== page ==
It is important that in the design process, you should think about the typography because it directly influences the effectiveness of the site. There are thousands of typefaces available online and depending on your tone, you can choose from:
- Serif fonts (i.e. Times New Roman)—often associated with professionalism and seriousness
- Sans Serif (i.e. Helvetica)—modern, informal, clean, upscale
- Old Style (i.e. Garamond)—traditional, classic, readable
- Humanist Sans (i.e. Verdana) –modern yet human, clear yet empathetic
- Slab Serifs (i.e. Rockwell) – sometimes the thinker, sometimes the tough guy
Additionally, you should also think about how to present the fonts. Spaces between the lines (leading) and letters (kerning) are also important elements. The space between paragraphs, margin, and font size are also factors to consider. There are no bad or good fonts. Choosing fonts that are fitting for your website is something only someone who fully understands your brand and your brand’s vision will understand. So, make sure your team is aligned in this aspect.
The Right Mix of Color
This is the first thing that visitors will notice on your site, so it is imperative that the color choices won’t, most importantly, strain the eyes. Colors influence how visitors perceive your site so from the get go; select the color scheme that will reinforce your statement or brand.
Every color represents a meaning depending on how you want your brand perceived, here’s a list that might help you:
- Red- fiery and passionate
- Orange- Energetic and warmth
- Yellow- warm, happy, joy or cowardice
- Green-growth, renewal, inexperience, jealousy and envy
- Blue- calm, cool, often associated with corporate images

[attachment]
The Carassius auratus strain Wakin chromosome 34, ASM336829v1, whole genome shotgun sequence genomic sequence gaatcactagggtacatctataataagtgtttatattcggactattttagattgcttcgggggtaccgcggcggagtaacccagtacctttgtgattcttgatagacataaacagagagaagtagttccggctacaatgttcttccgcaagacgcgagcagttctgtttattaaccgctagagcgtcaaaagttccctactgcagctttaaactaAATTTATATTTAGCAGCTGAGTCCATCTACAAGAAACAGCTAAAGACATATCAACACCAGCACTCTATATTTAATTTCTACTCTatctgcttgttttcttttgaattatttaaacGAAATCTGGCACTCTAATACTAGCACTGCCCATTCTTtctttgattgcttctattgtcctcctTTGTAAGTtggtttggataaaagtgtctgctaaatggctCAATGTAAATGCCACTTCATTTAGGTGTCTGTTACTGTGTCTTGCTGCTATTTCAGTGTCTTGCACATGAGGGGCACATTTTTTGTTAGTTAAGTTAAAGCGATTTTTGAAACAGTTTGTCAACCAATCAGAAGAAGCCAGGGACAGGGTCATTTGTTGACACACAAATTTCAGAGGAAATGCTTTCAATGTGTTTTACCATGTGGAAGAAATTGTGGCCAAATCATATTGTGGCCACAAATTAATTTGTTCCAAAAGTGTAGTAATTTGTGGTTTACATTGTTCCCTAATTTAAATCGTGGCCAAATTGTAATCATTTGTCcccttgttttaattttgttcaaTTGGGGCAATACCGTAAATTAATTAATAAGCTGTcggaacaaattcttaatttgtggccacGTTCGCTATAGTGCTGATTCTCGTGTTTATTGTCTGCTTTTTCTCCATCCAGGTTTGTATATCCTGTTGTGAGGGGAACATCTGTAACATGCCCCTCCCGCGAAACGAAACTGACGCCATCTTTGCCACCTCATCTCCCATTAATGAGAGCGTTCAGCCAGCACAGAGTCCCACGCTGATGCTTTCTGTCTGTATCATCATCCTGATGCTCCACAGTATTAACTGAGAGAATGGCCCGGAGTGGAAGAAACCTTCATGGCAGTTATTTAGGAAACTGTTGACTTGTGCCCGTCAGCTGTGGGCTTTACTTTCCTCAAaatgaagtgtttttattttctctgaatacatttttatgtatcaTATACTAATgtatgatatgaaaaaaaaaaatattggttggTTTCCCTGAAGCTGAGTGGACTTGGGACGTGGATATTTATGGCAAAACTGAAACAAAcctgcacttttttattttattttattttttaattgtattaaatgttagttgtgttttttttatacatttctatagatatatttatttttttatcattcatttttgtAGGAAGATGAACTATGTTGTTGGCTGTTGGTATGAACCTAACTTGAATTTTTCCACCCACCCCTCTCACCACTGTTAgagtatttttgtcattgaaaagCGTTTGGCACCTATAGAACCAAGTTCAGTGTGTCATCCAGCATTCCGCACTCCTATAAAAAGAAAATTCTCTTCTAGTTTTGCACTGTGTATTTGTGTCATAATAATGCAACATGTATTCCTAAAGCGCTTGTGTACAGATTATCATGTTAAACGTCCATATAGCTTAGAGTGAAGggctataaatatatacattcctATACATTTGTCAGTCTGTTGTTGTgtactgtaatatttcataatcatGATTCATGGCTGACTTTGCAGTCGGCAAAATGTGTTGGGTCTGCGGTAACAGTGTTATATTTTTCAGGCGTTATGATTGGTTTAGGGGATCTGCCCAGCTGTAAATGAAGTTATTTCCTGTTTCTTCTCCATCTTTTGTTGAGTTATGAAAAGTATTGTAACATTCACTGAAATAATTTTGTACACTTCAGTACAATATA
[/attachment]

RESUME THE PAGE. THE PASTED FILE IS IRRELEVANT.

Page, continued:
- Violet- royal, opulence, creative
- Black- chameleon, mysterious, sexy, edgy, safe
- White- purity and innocence
- Gray-conservative, sophisticated, moody
- Brown- wholesome, approachable, reliable
- Attractive Photos/Images
Sometimes, users don’t read the content anymore and just look at the photos. With the advent of photosharing apps like Instagram, people tend to look at the photos first before reading anything. In general, photos will influence the users’ sentiments.
Composition and colors should complement the overall tone of the website because it affects the subconscious telling the user how they should react with your brand and what to do on your site. When a user sees happy elements on your site, they naturally want to stick around. This gives you a higher chance of getting them to sign up with to your newsletters, get in touch, make a purchase on your site, etc.
Choose photos and images that your company wants the user to feel. Do not focus only on the eye-catching, but also the values. The text surrounding the image may also reinforce or highlight key points of your message. Putting call to action texts on the images may lead to increased clicks and higher conversions for you.
Building a well-thought out website that is geared towards performance is a mix of art and science. It is a combination of the efforts of your designer and communication/marketing specialist to consider the typography, color and images and how to use it altogether to produce a website that will create a positive experience for the user and a profitable one for you.